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Richard Epstein & Federalist Society Panel on Direct Democracy

Government of the People, by the People, and for the People?

The second Showcase Panel at the the Federalist Society’s 2010 National Lawyers Convention. November 19, 2010.

Prof. Epstein, as usual, has some thoughts on practicalities. (He’s wrong about the V-N War, though. What can I say, he’s a nice Jewish boy from Brooklyn. And among other things he did time at Berkeley.)

Very interesting discussion, and the gentlemen all are. :>)

From the description:

Direct democracy is feasible today to an extent that it was not feasible in 1787. Does that change the calculus in choosing between direct democracy and representation? What lessons, positive or negative, can be learned from the state experience with initiatives and referenda? Should Congress set up a system of national initiatives and referenda? Can Congress delegate its legislative power to the American people without violating the nondelegation doctrine? Should national initiatives and referenda be binding or merely advisory? Would it be acceptable for a national referendum to alter a law so as to effectively reverse a Supreme Court decision? Should the health care law be subject to such a referendum? Should increases in the national debt or in taxes be subject to voter approval?

In order of appearance:

Steven G. Calabresi — Moderator (Introduction, 6:32)

Panelists, speaking roughly 15 min. each:

William N. Eskridge, Jr. — Yale
Richard A. Epstein (at ~19:40) — NYU, U. of Chicago
Robert D. Cooter — Berkeley
Thomas W. Merrill — Columbia

Then the moderator puts a few questions, and finally there’s Q&A from the audience.


  1. The more I see of how American Federal government institutions work (not just under Obama – although it is worse under him), the more I am convinced that this is a SYSTEMATIC failure – which is not going to be solved by popular referendums and so on.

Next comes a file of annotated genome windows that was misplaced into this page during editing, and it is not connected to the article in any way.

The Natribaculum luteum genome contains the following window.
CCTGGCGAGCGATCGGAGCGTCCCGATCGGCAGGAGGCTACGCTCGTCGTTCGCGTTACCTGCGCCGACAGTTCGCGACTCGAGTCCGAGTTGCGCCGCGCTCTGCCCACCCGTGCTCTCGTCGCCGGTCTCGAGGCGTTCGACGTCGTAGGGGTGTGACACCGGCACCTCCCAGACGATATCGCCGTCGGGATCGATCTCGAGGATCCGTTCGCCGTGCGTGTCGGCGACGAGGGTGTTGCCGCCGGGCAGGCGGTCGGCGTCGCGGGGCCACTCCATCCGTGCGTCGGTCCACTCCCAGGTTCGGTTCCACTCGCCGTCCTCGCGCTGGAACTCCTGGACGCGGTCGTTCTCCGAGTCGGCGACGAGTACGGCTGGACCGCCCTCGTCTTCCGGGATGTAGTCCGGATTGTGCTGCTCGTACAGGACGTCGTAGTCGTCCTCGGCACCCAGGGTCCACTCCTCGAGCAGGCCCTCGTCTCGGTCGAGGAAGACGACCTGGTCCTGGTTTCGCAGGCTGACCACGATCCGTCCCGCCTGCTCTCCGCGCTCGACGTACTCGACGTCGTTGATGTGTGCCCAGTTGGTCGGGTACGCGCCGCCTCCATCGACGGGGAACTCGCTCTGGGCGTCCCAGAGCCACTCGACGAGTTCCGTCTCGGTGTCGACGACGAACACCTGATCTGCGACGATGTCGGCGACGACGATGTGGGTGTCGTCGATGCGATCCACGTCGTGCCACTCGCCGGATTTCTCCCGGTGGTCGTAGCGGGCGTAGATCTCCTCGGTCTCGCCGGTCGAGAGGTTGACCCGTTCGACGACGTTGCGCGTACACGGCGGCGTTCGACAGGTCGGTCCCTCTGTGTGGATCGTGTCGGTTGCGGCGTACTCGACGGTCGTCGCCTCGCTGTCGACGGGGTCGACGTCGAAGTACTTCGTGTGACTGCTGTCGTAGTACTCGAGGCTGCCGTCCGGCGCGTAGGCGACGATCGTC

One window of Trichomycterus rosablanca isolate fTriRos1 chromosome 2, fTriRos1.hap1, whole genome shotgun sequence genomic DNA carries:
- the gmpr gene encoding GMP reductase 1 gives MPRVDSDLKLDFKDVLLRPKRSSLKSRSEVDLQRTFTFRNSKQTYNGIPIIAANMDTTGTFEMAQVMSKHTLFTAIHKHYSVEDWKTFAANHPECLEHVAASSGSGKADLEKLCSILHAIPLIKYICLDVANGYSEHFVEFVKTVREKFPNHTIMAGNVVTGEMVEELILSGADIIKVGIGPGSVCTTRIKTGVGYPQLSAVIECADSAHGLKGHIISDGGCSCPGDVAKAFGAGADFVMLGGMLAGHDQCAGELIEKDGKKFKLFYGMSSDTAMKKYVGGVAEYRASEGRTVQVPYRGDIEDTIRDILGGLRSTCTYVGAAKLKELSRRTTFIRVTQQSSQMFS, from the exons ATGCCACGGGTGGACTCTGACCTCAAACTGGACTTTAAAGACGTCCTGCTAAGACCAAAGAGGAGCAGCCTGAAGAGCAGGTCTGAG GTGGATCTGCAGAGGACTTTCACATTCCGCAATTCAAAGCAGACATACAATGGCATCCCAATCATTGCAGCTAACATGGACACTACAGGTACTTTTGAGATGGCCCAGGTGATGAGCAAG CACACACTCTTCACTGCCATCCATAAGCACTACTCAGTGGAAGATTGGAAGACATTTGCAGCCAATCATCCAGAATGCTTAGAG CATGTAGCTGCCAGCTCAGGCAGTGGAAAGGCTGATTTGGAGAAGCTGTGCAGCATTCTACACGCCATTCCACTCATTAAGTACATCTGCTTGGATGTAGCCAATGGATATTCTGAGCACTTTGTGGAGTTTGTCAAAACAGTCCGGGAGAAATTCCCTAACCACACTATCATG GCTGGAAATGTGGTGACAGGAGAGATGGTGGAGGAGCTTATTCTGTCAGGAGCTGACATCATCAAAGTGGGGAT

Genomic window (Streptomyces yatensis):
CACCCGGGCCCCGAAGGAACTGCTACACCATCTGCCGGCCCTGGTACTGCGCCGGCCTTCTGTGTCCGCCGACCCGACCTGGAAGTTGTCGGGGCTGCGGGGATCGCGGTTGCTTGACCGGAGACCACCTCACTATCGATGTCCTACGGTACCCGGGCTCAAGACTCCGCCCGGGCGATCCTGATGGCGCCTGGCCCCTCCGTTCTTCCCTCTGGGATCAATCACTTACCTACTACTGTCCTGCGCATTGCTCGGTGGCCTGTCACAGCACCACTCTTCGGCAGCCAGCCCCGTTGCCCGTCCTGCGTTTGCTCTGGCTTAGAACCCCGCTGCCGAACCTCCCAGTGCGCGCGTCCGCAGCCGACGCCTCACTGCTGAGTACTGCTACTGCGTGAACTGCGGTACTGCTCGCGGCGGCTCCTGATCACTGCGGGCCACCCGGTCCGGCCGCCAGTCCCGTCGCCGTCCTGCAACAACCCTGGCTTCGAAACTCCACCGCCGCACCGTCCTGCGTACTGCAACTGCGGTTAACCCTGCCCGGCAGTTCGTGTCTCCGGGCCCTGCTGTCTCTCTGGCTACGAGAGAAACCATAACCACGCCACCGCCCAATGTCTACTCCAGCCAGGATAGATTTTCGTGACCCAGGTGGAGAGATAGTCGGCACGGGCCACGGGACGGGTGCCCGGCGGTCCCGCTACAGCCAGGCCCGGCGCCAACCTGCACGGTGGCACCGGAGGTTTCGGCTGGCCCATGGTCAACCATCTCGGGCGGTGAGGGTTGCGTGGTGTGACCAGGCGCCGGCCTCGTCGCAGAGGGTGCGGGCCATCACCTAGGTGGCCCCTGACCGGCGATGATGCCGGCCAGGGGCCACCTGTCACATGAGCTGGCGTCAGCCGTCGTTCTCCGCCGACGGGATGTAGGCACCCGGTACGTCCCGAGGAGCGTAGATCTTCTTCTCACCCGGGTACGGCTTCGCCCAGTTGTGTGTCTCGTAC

How would things like the EPA be controlled by referendum? The question would be “do you want to protect the environment”, the people would vote “yes” and then all Hell breaks loose.

    The United States is now over 300 million people – too big?

    Little opportunity for people to “vote with their feet” – to go from States where government is out of control States where it is limited. The Feds are EVERYWHERE – and anyone who opposes the Feds (even by riding a horse carrying a flag) is a “domestic terrorist” according to Harry Reid (Majority Leader of the Senate).

    “But what about interstate infrastructure?” – like the Keystone Pipeline?

    Actually the Federal government is the biggest problem standing in the way of private companies building rational infrastructure. Instead there are insane statist schemes – pushed as “stimulus”.

    Will Rand Paul fix things in 2017?

    Even if he was elected – against the power of the education system and media, how could he fight the monster that the Federal government has become?

    “But the break up of the United States would leave the world open to the Islamists – and to Russia and China”.

    Well that would not bother Prof Epstein (with his anti Vietnam war opinions) – but yes it would bother me.

    However, the American military is already collapsing – and will continue to collapse.

    The age when the United States was the policeman of the world are coming to an end – there may be one last flurry in relation to Iran (if Comrade Barack is finally convinced that the Shia “hasteners” hate Marxists as much as they hate the West), but that will be the last gasp of a declining power.

    Time for places like North and South Dakota, and the other 48 States, to try something new.

    Perhaps a loose defensive alliance – drawn up at a Convention.

    The vision of the Federalists worked for a awhile – but now it has grown out of control (using flaws that were always in there from the start) and it is time to go back to the States.

    Short version……

    How “we the people” is interpreted is a mistake – a fundamental mistake.

    No one (no one) should be able to say “I represent the people of the United States” – if politicians must exist they should represent a specific State in defensive alliance.

    No State having Federal regulations (such as the FUGITIVE SLAVE LAWS) imposed on top of its own regulations.

  2. CountingCats says:

    My already stated position on this:

    Paul, don’t you mean systemic, not systematic?

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